Manon TARDON

Family tree of Manon TARDON

Member of the French Resistance during World War II

FrenchBorn Yvonne Renée Manon TARDON

French Resistance fighter

Born on August 17, 1913 in Fort-de-France, Martinique , France

Died on December 23, 1989 in Fort-de-France, Martinique , France

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Yvonne Renée Manon Tardon, known as Manon Tardon (17 August 1913–23 December 1989) was a landowner and French Resistance fighter from Martinique, who was one of the only women to be present at the surrender of Nazi Germany. She was awarded a croix de guerre with vermeil palm for her military work during the Second World War.

...   Yvonne Renée Manon Tardon, known as Manon Tardon (17 August 1913–23 December 1989) was a landowner and French Resistance fighter from Martinique, who was one of the only women to be present at the surrender of Nazi Germany. She was awarded a croix de guerre with vermeil palm for her military work during the Second World War.


Biography

Tardon was born on 17 August 1913 in Fort-de-France. Her parents were Asthon Tardon (1882–1944) and Berthe Marie Waddy (1887–1961) and she was the third of five children in a wealthy, upper-class, Creole family. Her father was a landowner and was also Mayor of Le Prêcheur for several decades, and a general councillor of Martinique. Her brother, Raphaël Tardon, was a poet and writer, whose works were inspired by the island. The family lived at Anse Couleuvre in Le Prêcheur.
At the age of 15, three years earlier than usual, Tardon passed the Baccalaureate exams. In 1929 she then moved to Paris with her mother and siblings, where she enrolled at the Sorbonne to study History. During this time she met her future husband, Jack Sainte-Luce Banchelin. They married in 1936, and had two children, one of whom died in infancy. Their surviving son, Pierre, was born in 1942.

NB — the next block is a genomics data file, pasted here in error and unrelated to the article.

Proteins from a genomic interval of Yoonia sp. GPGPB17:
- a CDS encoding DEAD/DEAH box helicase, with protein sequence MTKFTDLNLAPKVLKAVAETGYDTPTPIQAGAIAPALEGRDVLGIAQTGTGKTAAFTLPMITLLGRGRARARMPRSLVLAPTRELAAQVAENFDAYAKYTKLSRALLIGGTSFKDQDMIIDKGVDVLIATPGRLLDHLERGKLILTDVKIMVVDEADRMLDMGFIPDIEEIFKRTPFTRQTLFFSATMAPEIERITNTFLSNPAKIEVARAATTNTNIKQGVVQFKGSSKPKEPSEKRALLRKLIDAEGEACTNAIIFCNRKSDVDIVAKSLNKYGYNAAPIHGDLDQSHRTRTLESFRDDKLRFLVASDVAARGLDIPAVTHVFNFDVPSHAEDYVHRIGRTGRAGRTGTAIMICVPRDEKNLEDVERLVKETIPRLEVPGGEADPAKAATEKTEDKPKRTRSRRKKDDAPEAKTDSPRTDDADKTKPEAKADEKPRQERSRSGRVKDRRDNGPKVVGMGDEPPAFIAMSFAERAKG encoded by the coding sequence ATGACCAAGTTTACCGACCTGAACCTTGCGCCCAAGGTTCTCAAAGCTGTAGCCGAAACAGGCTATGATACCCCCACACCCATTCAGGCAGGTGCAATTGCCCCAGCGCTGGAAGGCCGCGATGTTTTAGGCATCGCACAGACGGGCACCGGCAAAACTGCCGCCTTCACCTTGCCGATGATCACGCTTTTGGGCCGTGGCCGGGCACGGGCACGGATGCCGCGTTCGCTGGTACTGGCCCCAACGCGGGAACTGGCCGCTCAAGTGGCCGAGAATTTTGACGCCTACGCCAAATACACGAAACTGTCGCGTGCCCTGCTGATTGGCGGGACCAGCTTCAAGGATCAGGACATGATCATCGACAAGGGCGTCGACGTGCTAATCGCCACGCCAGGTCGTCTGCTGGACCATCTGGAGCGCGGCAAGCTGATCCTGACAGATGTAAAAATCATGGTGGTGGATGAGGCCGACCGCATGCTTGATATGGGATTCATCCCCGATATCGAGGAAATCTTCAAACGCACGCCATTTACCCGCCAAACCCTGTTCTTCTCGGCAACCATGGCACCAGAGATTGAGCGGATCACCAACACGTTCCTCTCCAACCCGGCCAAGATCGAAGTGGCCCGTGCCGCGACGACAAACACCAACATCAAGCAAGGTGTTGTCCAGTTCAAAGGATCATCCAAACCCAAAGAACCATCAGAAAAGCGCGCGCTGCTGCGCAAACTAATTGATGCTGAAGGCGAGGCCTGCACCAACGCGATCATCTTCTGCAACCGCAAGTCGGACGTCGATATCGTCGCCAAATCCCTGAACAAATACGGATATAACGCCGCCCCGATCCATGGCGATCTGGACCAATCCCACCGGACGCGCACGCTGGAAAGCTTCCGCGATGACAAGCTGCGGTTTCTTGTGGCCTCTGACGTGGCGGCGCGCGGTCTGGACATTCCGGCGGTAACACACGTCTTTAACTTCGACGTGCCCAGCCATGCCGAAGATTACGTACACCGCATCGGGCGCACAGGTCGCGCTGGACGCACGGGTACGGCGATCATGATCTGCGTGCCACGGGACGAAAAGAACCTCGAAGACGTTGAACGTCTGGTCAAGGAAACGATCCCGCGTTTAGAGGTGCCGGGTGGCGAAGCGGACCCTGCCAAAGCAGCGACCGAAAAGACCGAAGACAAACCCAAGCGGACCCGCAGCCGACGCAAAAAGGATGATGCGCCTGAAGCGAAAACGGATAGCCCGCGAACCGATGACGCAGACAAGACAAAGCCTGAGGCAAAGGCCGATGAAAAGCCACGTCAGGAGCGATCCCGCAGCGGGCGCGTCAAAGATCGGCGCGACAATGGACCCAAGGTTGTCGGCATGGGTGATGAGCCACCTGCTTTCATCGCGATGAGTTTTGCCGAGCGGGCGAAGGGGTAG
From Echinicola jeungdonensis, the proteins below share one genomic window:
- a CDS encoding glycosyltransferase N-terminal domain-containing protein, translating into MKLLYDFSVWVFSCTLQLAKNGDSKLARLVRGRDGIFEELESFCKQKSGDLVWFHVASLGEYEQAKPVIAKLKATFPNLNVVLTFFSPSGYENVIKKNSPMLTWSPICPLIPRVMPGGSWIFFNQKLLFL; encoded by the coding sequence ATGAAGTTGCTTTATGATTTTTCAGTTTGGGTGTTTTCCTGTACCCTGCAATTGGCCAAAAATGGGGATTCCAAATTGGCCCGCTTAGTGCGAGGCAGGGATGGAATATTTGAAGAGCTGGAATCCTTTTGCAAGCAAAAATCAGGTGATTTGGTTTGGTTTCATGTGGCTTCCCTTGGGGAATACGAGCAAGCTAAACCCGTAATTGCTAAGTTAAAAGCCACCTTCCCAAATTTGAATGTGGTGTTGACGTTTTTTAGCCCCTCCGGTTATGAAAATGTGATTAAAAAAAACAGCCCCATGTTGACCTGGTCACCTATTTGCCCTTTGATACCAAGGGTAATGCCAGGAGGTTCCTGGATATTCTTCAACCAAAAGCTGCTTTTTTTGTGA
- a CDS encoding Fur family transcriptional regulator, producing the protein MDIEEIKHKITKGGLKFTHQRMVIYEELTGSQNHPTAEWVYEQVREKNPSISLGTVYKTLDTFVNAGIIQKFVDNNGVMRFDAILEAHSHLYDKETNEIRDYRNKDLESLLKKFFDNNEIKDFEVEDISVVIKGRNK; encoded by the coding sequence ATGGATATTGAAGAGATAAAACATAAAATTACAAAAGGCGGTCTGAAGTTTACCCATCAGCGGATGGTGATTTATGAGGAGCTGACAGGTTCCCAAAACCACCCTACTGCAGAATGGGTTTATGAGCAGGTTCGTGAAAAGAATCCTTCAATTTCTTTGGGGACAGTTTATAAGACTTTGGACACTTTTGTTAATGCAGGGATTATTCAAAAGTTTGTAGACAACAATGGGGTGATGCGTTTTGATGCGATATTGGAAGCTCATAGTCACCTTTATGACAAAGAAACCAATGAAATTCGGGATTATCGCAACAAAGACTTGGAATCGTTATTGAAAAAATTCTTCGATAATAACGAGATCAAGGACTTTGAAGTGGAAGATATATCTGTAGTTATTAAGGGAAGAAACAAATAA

Already a lieutenant in the Auxiliaires féminines de l'Armée de terre (AFAT), in 1944 Tardon joined the Free French Army. She participated in the various resistance networks of Free France, she took refuge in Châteaudun in Eure-et-Loir, where she was at the time of the landing of the Normandy invasion in 1944. On 19 August 1944 she welcomed General Bradley's troops, on their way to liberate Paris.
On 8 May 1945, she was part of the delegation, led by General de Lattre de Tassigny, that received the act of capitulation from Nazi Germany. She was one of the only women present. During her time in the army, she befriended another Creole Martinican, Simone Beuzelin.
Demobilized on 23 June 1946, Tardon returned to Martinique with her son, dedicating the rest of her life to the preservation of the family's estate. She died at the age of 76 in 1989, due to a fall at home. She had an official funeral, where a military delegation was present, in tribute to her commitment to the Republic. Tributes to her were led by the Martinican poet, Georges Desportes (fr).


Legacy
Tardon's home, Residence Anse Couleuvre, which dates from the seventeenth century, is reportedly available to visit.
Rue Manon-et-Raphaël-Tardon, a street in the Didier district of Fort-de-France, is named after Tardon and her brother.


Awards
Free France War Cross, with vermeil palm.


References



Biography from Wikipedia (see original) under licence CC BY-SA 3.0

 

Geographical origins

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